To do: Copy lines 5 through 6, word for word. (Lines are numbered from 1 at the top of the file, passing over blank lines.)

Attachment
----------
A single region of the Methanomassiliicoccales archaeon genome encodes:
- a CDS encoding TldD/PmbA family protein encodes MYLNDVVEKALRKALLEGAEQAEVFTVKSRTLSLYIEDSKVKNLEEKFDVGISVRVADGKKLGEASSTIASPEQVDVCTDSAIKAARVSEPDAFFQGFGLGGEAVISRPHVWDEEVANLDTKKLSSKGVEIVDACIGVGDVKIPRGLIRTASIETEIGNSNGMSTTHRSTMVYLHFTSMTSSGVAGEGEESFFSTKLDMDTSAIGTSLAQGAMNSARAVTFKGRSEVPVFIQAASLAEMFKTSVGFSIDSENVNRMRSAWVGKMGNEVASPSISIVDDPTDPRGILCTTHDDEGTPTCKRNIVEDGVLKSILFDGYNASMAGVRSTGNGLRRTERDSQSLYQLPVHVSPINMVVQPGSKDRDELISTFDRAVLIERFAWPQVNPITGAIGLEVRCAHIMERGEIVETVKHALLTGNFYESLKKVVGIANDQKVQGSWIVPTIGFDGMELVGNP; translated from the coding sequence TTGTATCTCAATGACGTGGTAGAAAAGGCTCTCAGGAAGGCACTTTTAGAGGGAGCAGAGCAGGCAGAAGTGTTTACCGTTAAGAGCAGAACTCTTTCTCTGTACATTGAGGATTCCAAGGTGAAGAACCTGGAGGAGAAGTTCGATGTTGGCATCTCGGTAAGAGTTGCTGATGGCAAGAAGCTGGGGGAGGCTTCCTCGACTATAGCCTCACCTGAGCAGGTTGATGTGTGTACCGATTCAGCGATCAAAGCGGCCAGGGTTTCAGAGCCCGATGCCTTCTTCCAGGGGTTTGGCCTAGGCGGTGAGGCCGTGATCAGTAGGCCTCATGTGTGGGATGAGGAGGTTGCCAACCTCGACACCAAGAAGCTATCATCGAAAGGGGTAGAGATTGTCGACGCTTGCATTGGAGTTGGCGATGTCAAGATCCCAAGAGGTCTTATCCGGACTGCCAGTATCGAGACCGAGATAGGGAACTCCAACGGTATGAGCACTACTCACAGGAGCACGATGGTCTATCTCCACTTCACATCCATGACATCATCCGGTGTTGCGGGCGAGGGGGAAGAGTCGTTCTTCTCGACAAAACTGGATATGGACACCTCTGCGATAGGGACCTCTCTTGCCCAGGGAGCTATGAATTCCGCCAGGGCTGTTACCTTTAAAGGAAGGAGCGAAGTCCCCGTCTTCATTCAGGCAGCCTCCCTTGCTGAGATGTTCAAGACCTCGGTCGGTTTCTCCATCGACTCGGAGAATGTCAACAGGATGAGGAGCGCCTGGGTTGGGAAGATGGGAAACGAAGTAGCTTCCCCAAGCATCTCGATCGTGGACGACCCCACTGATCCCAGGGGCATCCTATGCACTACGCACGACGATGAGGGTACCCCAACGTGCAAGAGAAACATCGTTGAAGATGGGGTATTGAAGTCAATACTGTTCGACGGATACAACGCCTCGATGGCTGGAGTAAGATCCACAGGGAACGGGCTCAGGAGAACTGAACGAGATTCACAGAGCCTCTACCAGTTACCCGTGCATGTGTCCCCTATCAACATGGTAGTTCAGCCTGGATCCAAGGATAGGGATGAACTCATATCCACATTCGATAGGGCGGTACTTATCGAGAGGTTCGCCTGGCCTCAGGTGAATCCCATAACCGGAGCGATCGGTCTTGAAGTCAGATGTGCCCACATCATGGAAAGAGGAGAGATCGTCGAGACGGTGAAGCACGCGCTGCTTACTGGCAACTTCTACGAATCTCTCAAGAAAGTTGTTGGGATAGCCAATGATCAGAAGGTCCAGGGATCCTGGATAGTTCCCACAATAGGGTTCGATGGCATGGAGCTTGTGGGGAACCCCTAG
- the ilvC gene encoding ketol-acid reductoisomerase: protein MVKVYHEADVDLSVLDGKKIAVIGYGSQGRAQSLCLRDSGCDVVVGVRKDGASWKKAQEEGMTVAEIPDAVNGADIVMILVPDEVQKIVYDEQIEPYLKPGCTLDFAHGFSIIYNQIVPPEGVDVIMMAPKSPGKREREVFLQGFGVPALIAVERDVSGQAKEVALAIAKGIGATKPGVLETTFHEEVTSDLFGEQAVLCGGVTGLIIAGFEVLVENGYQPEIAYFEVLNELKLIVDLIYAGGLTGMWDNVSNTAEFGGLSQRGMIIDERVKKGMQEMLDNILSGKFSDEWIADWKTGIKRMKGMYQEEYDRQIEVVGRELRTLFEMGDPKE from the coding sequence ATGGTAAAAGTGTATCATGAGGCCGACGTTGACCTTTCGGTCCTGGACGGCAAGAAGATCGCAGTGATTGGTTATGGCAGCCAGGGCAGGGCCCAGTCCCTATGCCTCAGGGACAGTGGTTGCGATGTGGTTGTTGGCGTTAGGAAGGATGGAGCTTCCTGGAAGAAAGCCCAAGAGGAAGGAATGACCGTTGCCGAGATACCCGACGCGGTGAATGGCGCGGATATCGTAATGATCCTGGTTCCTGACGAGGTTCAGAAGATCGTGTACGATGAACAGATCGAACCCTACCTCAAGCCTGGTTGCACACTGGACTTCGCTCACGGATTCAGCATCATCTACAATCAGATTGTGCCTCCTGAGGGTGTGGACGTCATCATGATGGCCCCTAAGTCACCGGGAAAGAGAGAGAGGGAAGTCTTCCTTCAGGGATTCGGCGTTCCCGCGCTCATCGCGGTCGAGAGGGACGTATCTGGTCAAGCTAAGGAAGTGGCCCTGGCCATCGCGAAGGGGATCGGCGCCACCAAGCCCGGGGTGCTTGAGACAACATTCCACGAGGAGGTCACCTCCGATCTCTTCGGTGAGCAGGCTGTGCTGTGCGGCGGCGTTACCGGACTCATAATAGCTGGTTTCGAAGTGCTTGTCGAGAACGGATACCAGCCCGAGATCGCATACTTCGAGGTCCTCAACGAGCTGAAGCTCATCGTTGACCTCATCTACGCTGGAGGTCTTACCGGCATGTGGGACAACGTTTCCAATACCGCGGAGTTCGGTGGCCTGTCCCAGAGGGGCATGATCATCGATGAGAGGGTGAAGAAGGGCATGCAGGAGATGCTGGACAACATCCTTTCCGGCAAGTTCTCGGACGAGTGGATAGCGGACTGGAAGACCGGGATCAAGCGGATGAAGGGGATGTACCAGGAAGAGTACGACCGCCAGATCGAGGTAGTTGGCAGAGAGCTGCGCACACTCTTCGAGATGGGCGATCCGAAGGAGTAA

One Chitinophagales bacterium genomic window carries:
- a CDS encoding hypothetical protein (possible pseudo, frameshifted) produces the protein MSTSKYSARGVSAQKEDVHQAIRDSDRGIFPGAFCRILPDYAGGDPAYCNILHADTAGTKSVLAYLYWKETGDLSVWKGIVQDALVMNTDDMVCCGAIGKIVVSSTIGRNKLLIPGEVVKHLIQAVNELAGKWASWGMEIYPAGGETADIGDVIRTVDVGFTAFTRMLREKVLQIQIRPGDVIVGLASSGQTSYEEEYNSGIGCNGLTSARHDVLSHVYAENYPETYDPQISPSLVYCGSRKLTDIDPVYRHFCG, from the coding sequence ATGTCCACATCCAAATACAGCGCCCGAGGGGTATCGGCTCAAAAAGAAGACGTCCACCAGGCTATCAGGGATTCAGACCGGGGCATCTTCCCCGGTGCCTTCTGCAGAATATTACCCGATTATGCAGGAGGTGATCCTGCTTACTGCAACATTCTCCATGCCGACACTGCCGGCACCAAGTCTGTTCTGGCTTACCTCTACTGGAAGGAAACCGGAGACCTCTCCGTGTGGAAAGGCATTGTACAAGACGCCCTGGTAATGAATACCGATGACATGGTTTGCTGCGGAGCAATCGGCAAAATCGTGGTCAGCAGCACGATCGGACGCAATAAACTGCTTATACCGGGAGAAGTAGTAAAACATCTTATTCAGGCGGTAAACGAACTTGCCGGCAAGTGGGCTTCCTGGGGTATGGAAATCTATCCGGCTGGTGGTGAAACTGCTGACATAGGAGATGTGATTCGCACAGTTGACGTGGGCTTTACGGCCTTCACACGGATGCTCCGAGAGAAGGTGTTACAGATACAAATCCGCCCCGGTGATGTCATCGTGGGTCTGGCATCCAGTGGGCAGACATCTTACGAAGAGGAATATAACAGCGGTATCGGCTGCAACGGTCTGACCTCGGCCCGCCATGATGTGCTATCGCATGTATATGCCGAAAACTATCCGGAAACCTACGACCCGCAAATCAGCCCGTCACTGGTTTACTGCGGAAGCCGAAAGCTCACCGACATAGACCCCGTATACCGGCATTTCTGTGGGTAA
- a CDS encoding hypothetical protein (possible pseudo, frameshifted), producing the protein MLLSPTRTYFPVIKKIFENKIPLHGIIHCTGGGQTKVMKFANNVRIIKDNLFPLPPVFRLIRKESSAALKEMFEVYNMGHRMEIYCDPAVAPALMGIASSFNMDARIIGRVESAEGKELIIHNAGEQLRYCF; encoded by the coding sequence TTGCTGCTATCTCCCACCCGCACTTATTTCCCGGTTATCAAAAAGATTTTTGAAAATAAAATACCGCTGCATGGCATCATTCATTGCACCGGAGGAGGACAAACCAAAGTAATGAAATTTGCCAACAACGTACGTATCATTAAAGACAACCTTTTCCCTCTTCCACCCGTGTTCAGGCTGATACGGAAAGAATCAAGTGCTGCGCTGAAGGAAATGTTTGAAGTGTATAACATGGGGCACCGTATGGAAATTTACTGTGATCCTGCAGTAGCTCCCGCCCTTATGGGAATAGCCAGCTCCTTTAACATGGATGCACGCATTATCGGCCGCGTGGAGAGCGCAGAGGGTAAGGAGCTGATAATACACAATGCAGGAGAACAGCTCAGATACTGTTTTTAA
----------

- a CDS encoding hypothetical protein (possible pseudo, frameshifted) produces the protein MSTSKYSARGVSAQKEDVHQAIRDSDRGIFPGAFCRILPDYAGGDPAYCNILHADTAGTKSVLAYLYWKETGDLSVWKGIVQDALVMNTDDMVCCGAIGKIVVSSTIGRNKLLIPGEVVKHLIQAVNELAGKWASWGMEIYPAGGETADIGDVIRTVDVGFTAFTRMLREKVLQIQIRPGDVIVGLASSGQTSYEEEYNSGIGCNGLTSARHDVLSHVYAENYPETYDPQISPSLVYCGSRKLTDIDPVYRHFCG, from the coding sequence ATGTCCACATCCAAATACAGCGCCCGAGGGGTATCGGCTCAAAAAGAAGACGTCCACCAGGCTATCAGGGATTCAGACCGGGGCATCTTCCCCGGTGCCTTCTGCAGAATATTACCCGATTATGCAGGAGGTGATCCTGCTTACTGCAACATTCTCCATGCCGACACTGCCGGCACCAAGTCTGTTCTGGCTTACCTCTACTGGAAGGAAACCGGAGACCTCTCCGTGTGGAAAGGCATTGTACAAGACGCCCTGGTAATGAATACCGATGACATGGTTTGCTGCGGAGCAATCGGCAAAATCGTGGTCAGCAGCACGATCGGACGCAATAAACTGCTTATACCGGGAGAAGTAGTAAAACATCTTATTCAGGCGGTAAACGAACTTGCCGGCAAGTGGGCTTCCTGGGGTATGGAAATCTATCCGGCTGGTGGTGAAACTGCTGACATAGGAGATGTGATTCGCACAGTTGACGTGGGCTTTACGGCCTTCACACGGATGCTCCGAGAGAAGGTGTTACAGATACAAATCCGCCCCGGTGATGTCATCGTGGGTCTGGCATCCAGTGGGCAGACATCTTACGAAGAGGAATATAACAGCGGTATCGGCTGCAACGGTCTGACCTCGGCCCGCCATGATGTGCTATCGCATGTATATGCCGAAAACTATCCGGAAACCTACGACCCGCAAATCAGCCCGTCACTGGTTTACTGCGGAAGCCGAAAGCTCACCGACATAGACCCCGTATACCGGCATTTCTGTGGGTAA
- a CDS encoding hypothetical protein (possible pseudo, frameshifted), producing the protein MLLSPTRTYFPVIKKIFENKIPLHGIIHCTGGGQTKVMKFANNVRIIKDNLFPLPPVFRLIRKESSAALKEMFEVYNMGHRMEIYCDPAVAPALMGIASSFNMDARIIGRVESAEGKELIIHNAGEQLRYCF; encoded by the coding sequence TTGCTGCTATCTCCCACCCGCACTTATTTCCCGGTTATCAAAAAGATTTTTGAAAATAAAATACCGCTGCATGGCATCATTCATTGCACCGGAGGAGGACAAACCAAAGTAATGAAATTTGCCAACAACGTACGTATCATTAAAGACAACCTTTTCCCTCTTCCACCCGTGTTCAGGCTGATACGGAAAGAATCAAGTGCTGCGCTGAAGGAAATGTTTGAAGTGTATAACATGGGGCACCGTATGGAAATTTACTGTGATCCTGCAGTAGCTCCCGCCCTTATGGGAATAGCCAGCTCCTTTAACATGGATGCACGCATTATCGGCCGCGTGGAGAGCGCAGAGGGTAAGGAGCTGATAATACACAATGCAGGAGAACAGCTCAGATACTGTTTTTAA